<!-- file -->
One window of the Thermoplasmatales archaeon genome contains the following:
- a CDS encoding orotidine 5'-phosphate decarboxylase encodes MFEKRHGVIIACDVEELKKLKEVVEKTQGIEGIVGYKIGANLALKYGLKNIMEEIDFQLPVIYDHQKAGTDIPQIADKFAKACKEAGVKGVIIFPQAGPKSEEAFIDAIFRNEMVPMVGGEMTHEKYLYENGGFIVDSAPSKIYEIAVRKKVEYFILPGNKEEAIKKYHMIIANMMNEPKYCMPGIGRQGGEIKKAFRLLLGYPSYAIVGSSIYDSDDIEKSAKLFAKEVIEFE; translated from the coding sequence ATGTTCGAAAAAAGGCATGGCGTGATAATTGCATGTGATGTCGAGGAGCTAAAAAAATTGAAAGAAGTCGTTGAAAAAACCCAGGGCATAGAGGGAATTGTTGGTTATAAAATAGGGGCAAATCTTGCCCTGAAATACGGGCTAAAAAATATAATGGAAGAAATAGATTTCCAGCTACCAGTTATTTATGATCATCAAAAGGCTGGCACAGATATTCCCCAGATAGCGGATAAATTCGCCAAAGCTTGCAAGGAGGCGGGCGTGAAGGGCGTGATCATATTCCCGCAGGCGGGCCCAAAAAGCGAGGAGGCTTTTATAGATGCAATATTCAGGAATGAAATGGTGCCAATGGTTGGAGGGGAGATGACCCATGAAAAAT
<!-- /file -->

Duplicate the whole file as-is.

One window of the Thermoplasmatales archaeon genome contains the following:
- a CDS encoding orotidine 5'-phosphate decarboxylase encodes MFEKRHGVIIACDVEELKKLKEVVEKTQGIEGIVGYKIGANLALKYGLKNIMEEIDFQLPVIYDHQKAGTDIPQIADKFAKACKEAGVKGVIIFPQAGPKSEEAFIDAIFRNEMVPMVGGEMTHEKYLYENGGFIVDSAPSKIYEIAVRKKVEYFILPGNKEEAIKKYHMIIANMMNEPKYCMPGIGRQGGEIKKAFRLLLGYPSYAIVGSSIYDSDDIEKSAKLFAKEVIEFE; translated from the coding sequence ATGTTCGAAAAAAGGCATGGCGTGATAATTGCATGTGATGTCGAGGAGCTAAAAAAATTGAAAGAAGTCGTTGAAAAAACCCAGGGCATAGAGGGAATTGTTGGTTATAAAATAGGGGCAAATCTTGCCCTGAAATACGGGCTAAAAAATATAATGGAAGAAATAGATTTCCAGCTACCAGTTATTTATGATCATCAAAAGGCTGGCACAGATATTCCCCAGATAGCGGATAAATTCGCCAAAGCTTGCAAGGAGGCGGGCGTGAAGGGCGTGATCATATTCCCGCAGGCGGGCCCAAAAAGCGAGGAGGCTTTTATAGATGCAATATTCAGGAATGAAATGGTGCCAATGGTTGGAGGGGAGATGACCCATGAAAAAT